Weight/Wait – Swindon Dance

Created by Caldonia Walton & Kathy Richardson

Filmed by Barney White/Quiet Eye Film

Rating: 4 out of 5.

Decades. Centuries. A Millennia of scholars, scientific endeavour, and academic study – and still, the exploration of mental, emotional, and physical ‘weight’ we carry within our thoughts, a bellowing internal spectral voice on our bodily autonomy is still something we cannot fully fathom.

An original story created by Caldonia Walton & Kathy Richardson from personal experiences and research with young people in youth groups and hospitals – Alex Weight/Wait is an interactive digital piece of movement, principally designed for early to late teenagers. To explore and understand elements of mental health and exercises to better comprehend and potentially control their anxieties, stresses, and inner voices.

Weight/Wait is more than cinematic choreography, opening conservation on mental health, utilising raw and accessible forms of communication for all – dance. And though we may hear the stories of three individuals trialling their own practises to grapple with their anxieties and exertions – Alex’s reformation and venture into counselling is the central focus. Overwhelmed, drowning, and keeping their head barely above the precipice, Alex’s inner voice is undoubtedly an integral component, evident by the intimacy of Walton & Richardson in movement, to an extent that solo performances ad detachments come over as uneasy.

Caldonia & Richardson’s choreography precisely offers the combination of movement, control and breathing one would expect, in this case expanding beyond and into the performance elements of theatre. The uniqueness and respect for the body’s limitless possibilities prove themselves invaluable as the pair contort and channel their form into storytelling elements, telling the story of the immense weight behind Alex’s thoughts and anxieties – expressing the distress, tensity and even comedy of the story through movement and quieter moments of reflective breathing.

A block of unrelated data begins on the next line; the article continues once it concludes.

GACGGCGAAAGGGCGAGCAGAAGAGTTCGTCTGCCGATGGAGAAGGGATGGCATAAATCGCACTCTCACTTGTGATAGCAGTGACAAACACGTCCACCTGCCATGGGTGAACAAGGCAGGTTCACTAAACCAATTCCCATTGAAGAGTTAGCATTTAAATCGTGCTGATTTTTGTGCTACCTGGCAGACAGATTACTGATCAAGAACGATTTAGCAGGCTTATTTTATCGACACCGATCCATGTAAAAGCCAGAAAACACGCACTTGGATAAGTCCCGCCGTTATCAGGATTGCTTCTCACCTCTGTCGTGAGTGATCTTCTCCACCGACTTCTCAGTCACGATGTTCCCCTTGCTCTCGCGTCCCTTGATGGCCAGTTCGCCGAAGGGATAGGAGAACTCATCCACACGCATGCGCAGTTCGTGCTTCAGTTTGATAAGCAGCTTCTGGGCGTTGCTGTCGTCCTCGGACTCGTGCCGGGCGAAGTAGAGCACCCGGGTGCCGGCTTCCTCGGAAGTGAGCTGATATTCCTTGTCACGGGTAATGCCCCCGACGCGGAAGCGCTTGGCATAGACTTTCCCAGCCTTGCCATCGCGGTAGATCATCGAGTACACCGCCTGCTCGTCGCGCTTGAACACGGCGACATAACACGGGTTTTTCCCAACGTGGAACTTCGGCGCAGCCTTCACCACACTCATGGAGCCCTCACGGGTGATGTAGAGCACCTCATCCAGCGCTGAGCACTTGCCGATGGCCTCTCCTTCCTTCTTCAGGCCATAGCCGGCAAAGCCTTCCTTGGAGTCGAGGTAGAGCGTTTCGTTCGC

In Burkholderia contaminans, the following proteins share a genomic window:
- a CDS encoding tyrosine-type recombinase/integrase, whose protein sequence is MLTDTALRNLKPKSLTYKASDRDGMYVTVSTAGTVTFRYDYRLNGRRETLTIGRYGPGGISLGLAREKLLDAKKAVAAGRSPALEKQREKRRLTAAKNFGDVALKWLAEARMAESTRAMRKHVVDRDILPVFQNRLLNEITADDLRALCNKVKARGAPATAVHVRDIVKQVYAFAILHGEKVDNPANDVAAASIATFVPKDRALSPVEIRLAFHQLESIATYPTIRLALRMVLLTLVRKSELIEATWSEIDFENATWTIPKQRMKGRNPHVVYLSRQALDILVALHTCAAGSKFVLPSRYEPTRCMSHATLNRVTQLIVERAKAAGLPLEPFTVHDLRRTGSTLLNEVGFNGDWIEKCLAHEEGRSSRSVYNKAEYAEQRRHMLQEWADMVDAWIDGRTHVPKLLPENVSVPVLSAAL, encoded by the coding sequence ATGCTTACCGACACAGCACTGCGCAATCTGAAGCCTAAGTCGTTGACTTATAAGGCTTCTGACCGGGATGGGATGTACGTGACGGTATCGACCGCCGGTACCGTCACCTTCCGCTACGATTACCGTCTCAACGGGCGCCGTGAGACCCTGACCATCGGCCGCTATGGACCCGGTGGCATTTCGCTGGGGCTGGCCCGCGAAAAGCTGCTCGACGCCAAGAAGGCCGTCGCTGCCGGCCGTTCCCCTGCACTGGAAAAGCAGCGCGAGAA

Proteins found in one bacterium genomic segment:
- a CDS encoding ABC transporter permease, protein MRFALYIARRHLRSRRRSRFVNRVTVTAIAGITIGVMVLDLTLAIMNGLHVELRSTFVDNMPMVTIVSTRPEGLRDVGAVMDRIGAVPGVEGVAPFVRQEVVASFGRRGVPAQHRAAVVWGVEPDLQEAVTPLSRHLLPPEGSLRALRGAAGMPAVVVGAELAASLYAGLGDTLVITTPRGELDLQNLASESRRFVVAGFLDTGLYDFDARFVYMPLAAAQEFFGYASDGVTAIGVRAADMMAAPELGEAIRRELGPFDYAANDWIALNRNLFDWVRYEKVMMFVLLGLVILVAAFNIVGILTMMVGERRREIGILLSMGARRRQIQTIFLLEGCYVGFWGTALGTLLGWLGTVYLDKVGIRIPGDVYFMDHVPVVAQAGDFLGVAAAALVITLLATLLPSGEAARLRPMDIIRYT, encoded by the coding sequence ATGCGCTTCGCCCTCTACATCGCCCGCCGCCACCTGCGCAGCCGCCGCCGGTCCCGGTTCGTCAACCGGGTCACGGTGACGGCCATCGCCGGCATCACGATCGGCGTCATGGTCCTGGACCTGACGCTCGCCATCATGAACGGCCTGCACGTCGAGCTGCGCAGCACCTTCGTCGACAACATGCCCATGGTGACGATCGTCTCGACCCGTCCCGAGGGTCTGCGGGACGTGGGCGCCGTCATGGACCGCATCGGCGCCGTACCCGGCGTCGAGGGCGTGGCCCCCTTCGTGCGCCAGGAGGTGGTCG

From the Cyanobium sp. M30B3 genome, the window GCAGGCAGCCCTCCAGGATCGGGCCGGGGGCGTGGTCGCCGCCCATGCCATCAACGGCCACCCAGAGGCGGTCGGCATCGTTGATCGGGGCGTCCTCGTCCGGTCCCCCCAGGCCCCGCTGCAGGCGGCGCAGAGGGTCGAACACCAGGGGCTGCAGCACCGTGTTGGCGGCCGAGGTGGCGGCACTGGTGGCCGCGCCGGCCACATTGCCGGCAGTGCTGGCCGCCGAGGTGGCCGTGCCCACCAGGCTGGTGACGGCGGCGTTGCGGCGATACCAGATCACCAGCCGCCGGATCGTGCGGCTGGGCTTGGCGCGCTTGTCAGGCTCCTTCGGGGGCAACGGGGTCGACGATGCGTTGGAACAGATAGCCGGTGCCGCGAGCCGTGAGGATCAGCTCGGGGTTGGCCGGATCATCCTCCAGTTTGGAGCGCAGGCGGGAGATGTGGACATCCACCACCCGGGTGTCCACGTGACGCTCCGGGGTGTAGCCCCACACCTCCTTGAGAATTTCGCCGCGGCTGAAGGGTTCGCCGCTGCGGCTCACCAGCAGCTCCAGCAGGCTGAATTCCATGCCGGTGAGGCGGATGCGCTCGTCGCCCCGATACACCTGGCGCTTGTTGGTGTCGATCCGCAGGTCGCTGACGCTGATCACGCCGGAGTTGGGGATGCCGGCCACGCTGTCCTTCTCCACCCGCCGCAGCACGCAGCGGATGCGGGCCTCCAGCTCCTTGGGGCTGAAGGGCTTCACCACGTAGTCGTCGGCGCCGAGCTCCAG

Not all quiet, Alex Paton’s music composition compliments the elements well – from the more intimate moments to the lighters sequences as Richardson, Sanea Singh and Chris Radford, all immerse themselves in their initial counselling sessions. Initially unfamiliar, even doubtful of the process, the eventual reliance, even crutch of the session becomes too much for Alex when ‘time’s up’, a less often aspect of those undertaking counselling and the struggles they undertake to find someone to communicate with often enough.

A black dog, a rain cloud, a creature in the corner, a friend. Yes, a friend. Sometimes the exploration of our mental state can find that the very thing we’ve been fighting is a part of us – a weighted part, and though it may appear familiar and comforting, it isn’t always healthy. Gracefully tactful, the empathetic writing forms the foundations with which the choreography can stir upon emotion, lifting the poetic words of Walton, Richardson and poetry writer Ryan Dre Sinclair from the ashes and into something tangible.

Minimal, the interactive portions of the video could broaden themselves. Breathing and written exercises possess merit, the submissions of other viewers a touch for audiences to measure their responses against and find kindred ideas, and additional tips on how those out with their experiences handle personal anxieties. The film’s editing enables a more intimate nature, Barney White/Quiet Eye Film capturing an intensity throughout the piece through dynamic angles, slowed frames enabling audiences to spectate movement in ways rarely demonstrated – if anything, as perfectly compact as the narrative is, with a hanging ending, there’s a desire for more of the pairs work – a sure-fire sign of dependable and engaging production.

Catharsis is a rare insight. Often, intensity and raw emotion channel a discomfort for audiences, something appreciated but perhaps uneasy to digest. Weight/Wait takes a substantially different stance: Its flow and storytelling craft something fulfilling as a stand-alone narrative piece, but its brief interactivity and intensity of movement channels a profoundly personal understanding of its jumping point.

Weight/Wait is available to watch online from March 3rd – March 31st at 10pm

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